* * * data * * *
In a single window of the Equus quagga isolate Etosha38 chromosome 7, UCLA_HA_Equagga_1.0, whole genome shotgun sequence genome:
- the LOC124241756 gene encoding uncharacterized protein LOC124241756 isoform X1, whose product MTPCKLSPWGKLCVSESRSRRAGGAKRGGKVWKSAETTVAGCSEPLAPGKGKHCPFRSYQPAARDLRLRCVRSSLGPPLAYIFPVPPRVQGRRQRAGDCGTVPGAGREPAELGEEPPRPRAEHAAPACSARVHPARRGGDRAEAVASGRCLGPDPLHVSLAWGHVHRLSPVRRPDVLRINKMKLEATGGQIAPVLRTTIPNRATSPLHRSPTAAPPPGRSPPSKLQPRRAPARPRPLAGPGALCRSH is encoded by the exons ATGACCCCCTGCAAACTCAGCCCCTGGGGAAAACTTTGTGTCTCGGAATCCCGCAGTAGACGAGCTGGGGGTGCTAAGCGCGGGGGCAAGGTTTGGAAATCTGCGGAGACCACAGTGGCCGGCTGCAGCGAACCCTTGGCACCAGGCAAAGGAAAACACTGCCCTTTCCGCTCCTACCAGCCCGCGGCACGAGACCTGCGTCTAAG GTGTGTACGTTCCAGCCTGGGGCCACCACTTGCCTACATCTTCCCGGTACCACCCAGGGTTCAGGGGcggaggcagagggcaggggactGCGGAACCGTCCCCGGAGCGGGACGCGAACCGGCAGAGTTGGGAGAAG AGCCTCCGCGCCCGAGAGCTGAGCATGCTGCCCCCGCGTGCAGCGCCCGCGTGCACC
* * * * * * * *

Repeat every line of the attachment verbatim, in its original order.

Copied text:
In a single window of the Equus quagga isolate Etosha38 chromosome 7, UCLA_HA_Equagga_1.0, whole genome shotgun sequence genome:
- the LOC124241756 gene encoding uncharacterized protein LOC124241756 isoform X1, whose product MTPCKLSPWGKLCVSESRSRRAGGAKRGGKVWKSAETTVAGCSEPLAPGKGKHCPFRSYQPAARDLRLRCVRSSLGPPLAYIFPVPPRVQGRRQRAGDCGTVPGAGREPAELGEEPPRPRAEHAAPACSARVHPARRGGDRAEAVASGRCLGPDPLHVSLAWGHVHRLSPVRRPDVLRINKMKLEATGGQIAPVLRTTIPNRATSPLHRSPTAAPPPGRSPPSKLQPRRAPARPRPLAGPGALCRSH is encoded by the exons ATGACCCCCTGCAAACTCAGCCCCTGGGGAAAACTTTGTGTCTCGGAATCCCGCAGTAGACGAGCTGGGGGTGCTAAGCGCGGGGGCAAGGTTTGGAAATCTGCGGAGACCACAGTGGCCGGCTGCAGCGAACCCTTGGCACCAGGCAAAGGAAAACACTGCCCTTTCCGCTCCTACCAGCCCGCGGCACGAGACCTGCGTCTAAG GTGTGTACGTTCCAGCCTGGGGCCACCACTTGCCTACATCTTCCCGGTACCACCCAGGGTTCAGGGGcggaggcagagggcaggggactGCGGAACCGTCCCCGGAGCGGGACGCGAACCGGCAGAGTTGGGAGAAG AGCCTCCGCGCCCGAGAGCTGAGCATGCTGCCCCCGCGTGCAGCGCCCGCGTGCACC